Check out Cappex for more resources to help with life after college.

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3 Ways to Get your Degree and Avoid Crazy College Debt

diplomabiggerA recent article from WalletPop says that college debt is worse than ever right now. As college tuition drastically increases and graduates overestimate their annual incomes post-college, recent grads are left with heaps of student loan debt that they can’t just discharge in bankruptcy.

So, what are ways to avoid getting caught in this messy web of debt? For one, you can try to avoid it in the first place with these measures:

1. Scholarships Scholarships Scholarships

One of the easiest and best ways to avoid student loan debt is to find scholarships. Apply to as many scholarships as you are eligible for because you have nothing to lose.  Scholarship money is good money because you don’t have to pay it back–no interest, no nothing!  If you make a Cappex profile, you will be matched to all the scholarships in the database you are eligible for–start there!

2. Choose a Practical Major

If you are losing sleep at night about paying off your student loans, then maybe it’s time for a major change.  Yes, that was a pun. We are strong believers that you should follow your passions in life, but if the idea of paying off your student loans is causing premature wrinkles on your forehead, you might consider a college degree that is more likely to land you a job. We did a post on college degrees to land a job earlier, and some of those degrees included:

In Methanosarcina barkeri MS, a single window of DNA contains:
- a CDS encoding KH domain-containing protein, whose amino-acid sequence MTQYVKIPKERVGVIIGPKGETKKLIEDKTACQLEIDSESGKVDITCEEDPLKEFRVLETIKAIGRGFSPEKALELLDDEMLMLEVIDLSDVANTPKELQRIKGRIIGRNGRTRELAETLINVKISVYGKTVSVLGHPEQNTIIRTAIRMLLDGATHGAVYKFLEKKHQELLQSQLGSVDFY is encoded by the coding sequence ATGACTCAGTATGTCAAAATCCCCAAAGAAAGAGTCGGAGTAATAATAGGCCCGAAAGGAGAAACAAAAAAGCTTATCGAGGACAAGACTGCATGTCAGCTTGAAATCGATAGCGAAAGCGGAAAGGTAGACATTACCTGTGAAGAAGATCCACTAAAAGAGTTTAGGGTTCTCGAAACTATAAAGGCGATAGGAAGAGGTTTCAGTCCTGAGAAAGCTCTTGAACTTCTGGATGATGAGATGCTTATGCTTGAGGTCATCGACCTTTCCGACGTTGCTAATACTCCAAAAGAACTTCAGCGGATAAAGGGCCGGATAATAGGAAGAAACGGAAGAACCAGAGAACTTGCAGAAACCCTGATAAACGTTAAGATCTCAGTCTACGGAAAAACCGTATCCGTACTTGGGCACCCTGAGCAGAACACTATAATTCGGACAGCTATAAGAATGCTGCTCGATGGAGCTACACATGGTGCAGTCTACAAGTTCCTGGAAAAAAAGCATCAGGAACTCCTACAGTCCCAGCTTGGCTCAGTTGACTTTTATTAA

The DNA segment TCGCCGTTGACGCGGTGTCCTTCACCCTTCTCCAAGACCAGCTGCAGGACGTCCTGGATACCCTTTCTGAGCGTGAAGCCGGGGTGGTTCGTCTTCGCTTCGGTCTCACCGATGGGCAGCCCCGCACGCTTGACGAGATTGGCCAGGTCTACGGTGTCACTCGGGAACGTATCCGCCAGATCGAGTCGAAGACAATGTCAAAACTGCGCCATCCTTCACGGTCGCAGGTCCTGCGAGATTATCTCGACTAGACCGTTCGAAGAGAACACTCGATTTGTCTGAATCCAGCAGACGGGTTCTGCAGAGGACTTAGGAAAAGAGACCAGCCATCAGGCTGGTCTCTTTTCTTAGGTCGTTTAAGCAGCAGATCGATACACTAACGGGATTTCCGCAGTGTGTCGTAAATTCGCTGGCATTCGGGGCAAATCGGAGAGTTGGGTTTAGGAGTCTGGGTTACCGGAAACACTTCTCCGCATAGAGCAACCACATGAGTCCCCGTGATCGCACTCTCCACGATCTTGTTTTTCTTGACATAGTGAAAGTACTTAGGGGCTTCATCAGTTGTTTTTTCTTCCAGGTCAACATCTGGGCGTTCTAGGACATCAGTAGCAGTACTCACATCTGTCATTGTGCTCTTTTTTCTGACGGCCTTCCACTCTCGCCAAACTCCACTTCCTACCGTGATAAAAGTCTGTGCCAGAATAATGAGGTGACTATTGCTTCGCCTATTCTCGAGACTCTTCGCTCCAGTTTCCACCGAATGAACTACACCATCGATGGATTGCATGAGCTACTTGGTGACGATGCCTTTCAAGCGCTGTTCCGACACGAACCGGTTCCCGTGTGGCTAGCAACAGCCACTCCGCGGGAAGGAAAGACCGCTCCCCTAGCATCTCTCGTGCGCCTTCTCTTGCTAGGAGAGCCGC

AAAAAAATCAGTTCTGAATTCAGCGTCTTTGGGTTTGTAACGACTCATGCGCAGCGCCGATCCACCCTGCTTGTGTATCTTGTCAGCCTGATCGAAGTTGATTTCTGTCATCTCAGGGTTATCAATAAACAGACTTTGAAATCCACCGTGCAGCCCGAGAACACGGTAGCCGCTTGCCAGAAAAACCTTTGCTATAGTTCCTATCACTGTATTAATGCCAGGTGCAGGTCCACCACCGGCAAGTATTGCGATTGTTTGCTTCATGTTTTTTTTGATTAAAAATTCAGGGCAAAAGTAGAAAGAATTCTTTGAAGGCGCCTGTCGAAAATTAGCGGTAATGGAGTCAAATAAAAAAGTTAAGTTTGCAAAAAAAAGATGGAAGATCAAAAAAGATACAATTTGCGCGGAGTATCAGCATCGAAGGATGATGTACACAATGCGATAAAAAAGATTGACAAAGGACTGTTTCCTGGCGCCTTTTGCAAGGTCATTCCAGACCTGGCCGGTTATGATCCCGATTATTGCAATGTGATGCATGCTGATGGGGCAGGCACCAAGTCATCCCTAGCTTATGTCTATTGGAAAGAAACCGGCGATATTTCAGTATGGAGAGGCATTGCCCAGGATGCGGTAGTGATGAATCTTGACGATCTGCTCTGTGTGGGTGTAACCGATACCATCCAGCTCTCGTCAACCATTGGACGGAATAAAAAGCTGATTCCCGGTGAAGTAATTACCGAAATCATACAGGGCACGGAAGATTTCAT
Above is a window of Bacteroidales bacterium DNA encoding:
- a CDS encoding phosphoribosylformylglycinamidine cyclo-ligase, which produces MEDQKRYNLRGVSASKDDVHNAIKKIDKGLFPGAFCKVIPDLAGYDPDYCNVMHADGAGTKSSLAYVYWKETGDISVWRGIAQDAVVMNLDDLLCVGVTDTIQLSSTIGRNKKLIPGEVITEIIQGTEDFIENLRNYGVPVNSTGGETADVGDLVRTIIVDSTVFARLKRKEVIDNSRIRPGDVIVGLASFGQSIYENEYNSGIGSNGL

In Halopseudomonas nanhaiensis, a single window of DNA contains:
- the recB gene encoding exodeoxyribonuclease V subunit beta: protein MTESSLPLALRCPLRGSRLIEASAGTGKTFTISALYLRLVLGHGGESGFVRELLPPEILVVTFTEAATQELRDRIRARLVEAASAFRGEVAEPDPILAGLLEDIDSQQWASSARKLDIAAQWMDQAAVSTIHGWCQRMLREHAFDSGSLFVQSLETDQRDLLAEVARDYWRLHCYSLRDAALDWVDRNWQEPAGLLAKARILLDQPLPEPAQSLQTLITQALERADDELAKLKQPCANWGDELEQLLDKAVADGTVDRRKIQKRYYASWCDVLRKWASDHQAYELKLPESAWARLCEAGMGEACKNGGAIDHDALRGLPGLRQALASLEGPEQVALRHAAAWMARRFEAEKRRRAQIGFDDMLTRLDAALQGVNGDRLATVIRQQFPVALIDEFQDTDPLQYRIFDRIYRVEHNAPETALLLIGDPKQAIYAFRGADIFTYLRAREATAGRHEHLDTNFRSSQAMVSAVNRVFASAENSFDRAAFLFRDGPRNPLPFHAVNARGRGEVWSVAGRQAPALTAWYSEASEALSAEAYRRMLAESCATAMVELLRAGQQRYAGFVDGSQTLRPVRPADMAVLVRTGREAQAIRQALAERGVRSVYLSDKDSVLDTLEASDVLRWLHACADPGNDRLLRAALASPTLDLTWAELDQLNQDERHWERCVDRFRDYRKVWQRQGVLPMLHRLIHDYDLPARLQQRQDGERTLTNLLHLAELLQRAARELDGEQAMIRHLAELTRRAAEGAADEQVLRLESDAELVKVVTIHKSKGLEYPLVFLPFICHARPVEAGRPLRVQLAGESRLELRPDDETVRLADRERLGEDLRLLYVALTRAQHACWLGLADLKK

Registered nursing

Accounting

Computer software engineering

and plenty more here.

3. 1-2 Years Community College

The 1-2 year community college trend is becoming increasingly popular as college tuition is on the rise. Community college might not be your dream school, but spending a few semesters taking care of prerequisites at a community college can save you tons of money on tuition. Just make sure to double check that there’s an articulation agreement with the 4-year university you plan on eventually attending.

One example is the articulation agreement that the Illinois Institute of Technology (IIT) has with Oakton Community College. Students who take their first two years of college at Oakton and earn Associate of Arts and Science degrees are guaranteed admission to IIT. Students who want to take advantage of this program need to apply for it before they start their freshman year and meet minimum academic standards. The program saves students $40,000 over two years.

You can read more about how a year or more of community college can help you save on college here (go to page 19).

Do you have any tips on avoiding college debt? Comment and let us know!